• Agree Agree x 3
  9. nstelemark

    nstelemark Mu-43 Hall of Famer

    May 28, 2013
    Halifax, Nova Scotia Canada
    Larry
    Exactly. It is more than ISO performance. I would seriously consider a 1DX/D5, except they are huge, but the D500 would be a real option.
     
  10. barry13

    barry13 Super Moderator; Photon Wrangler

    Mar 7, 2014
    Southern California
    Barry
    I want the f2 zooms, and I would use them at events and possibly use the 14-35mm for night street shooting, but I can't currently justify the expense for any of them as I'm not making any real money from photography.
    The events I shoot are just for relatives & friends and their kids; nothing serious (no weddings etc.) but the light is usually terrible and flash is often not allowed.
    Currently I switch between zooms and primes, but I miss a lot of shots, end up at ISO 6400-8000 frequently and still get motion blur, and I'd rather buy fast zooms than a second body.
     
    • Agree Agree x 2
  11. jyc860923

    jyc860923 Mu-43 Hall of Famer

    Feb 28, 2012
    Shenyang, China
    贾一川
    It sounds like the 14-35 has a slower aperture mechanism. I say this because when you don't need f/2.0, modern lenses are better options. I find myself burst shooting at higher f numbers with the 40-150 pro with no lag at all. Sure f/2.0 is good to have, but what about when you don't need that?
     
  12. nstelemark

    nstelemark Mu-43 Hall of Famer

    May 28, 2013
    Halifax, Nova Scotia Canada
    Larry
    I'd live with the slower burst but the key limitation was shutter speed.


    Sent from my iPhone using Tapatalk
     
  13. Phocal

    Phocal Mu-43 Hall of Famer

    Jan 3, 2014
    The 4/3 lenses do have a bit slower aperture mechanism then the newer µ4/3 lenses. Wide open in SAF they will shoot at the full 10/11fps, stopped down or in CAF they shoot at about 7.5fps. For this reason I tend to set my camera to low sequential drive mode and everything works just fine. At times I miss the full fps the camera is capable of, but if you anticipate the action it is usually not a problem and the amazing IQ of the SHG lenses more then makes up for slight difference in fps. If I don't need the ƒ2.0? Either live with 3fps less or switch lenses, not a big deal really because going in I know the shooting conditions and pick the lens/es that I will need or want to use.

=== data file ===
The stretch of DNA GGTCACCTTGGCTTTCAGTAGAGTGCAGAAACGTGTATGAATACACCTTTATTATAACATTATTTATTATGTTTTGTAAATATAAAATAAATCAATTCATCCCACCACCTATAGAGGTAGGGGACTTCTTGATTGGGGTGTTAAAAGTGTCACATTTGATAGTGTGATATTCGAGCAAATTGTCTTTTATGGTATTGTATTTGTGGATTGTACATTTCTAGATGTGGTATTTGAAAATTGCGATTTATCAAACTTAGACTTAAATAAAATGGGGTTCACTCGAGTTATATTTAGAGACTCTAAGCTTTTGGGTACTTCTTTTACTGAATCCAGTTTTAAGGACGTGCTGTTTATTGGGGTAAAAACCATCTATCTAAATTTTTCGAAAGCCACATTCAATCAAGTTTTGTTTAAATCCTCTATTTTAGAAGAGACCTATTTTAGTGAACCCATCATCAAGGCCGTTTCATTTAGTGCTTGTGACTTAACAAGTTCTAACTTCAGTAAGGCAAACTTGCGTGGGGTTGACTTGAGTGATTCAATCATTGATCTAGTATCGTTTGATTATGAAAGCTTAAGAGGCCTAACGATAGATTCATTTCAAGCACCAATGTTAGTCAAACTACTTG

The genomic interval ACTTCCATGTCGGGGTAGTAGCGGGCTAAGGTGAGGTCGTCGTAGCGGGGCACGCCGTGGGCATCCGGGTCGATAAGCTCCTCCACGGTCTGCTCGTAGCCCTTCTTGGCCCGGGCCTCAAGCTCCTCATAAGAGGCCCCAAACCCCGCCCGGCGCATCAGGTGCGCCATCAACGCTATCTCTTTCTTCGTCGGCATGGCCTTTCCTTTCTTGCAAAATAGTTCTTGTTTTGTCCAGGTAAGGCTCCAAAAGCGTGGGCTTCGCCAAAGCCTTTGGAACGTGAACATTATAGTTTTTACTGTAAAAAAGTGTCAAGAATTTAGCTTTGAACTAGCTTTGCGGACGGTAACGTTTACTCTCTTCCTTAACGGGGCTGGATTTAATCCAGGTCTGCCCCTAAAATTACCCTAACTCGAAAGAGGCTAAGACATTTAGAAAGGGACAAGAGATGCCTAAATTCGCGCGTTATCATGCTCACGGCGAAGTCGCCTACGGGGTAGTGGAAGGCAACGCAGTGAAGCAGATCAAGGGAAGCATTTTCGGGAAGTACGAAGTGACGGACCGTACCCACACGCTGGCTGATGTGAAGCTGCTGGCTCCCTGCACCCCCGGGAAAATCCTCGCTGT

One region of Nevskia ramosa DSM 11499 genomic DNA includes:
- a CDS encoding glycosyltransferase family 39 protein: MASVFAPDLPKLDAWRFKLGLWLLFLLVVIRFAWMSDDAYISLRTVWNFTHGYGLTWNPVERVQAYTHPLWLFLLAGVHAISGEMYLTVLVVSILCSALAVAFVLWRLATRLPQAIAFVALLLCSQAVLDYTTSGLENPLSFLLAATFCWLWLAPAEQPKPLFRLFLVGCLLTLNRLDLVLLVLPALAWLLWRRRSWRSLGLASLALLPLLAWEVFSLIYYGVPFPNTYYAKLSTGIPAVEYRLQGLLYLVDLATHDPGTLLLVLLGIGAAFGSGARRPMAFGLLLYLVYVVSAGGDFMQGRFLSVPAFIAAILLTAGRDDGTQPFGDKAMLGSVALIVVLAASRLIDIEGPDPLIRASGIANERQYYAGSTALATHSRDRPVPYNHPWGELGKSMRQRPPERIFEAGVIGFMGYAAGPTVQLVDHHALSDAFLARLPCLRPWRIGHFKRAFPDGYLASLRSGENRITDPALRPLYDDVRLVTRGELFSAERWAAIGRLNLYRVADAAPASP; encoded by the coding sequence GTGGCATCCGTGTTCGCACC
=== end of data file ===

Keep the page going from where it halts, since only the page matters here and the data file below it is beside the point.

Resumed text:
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  14. Speedliner

    Speedliner Mu-43 All-Pro

    Mar 2, 2015
    Southern NJ, USA
    Rob
    I was surprised how significant a difference f2 made when I got the 150,f2 to shoot my daughters ballet performances. Really made adequate shutter speeds at reasonable ISO possible.

    The 35-100, f2 makes me hesitate due to the focusing noise. I'm at a performance, with others nearby. I could use an option for wider shots, but I'm thinking that the 75, 1.8 is an option. Fixed FL will miss a shot I want sometimes, but it might be a good compromise.

    So, that was my 35-100,f2 thought.. the 75, 1.8 may be a good compromise. I haven't decided which way to go yet.
     
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  15. ijm5012

    ijm5012 Mu-43 Hall of Famer

    Oct 2, 2013
    Pittsburgh, PA
    Ian
    I use the 50-200 to shoot motorsports, and I don't find the slower aperture mechanism to be a big deal (I'm almost always shooting stopped down, so the burst rate suffers). I'm typically shooting at 5.5 FPS which is perfectly fine for what I shoot, and like Phocal said, if you know where the action is going to take place, you can set it to S-AF and get the full burst rate (although I basically never need/use it).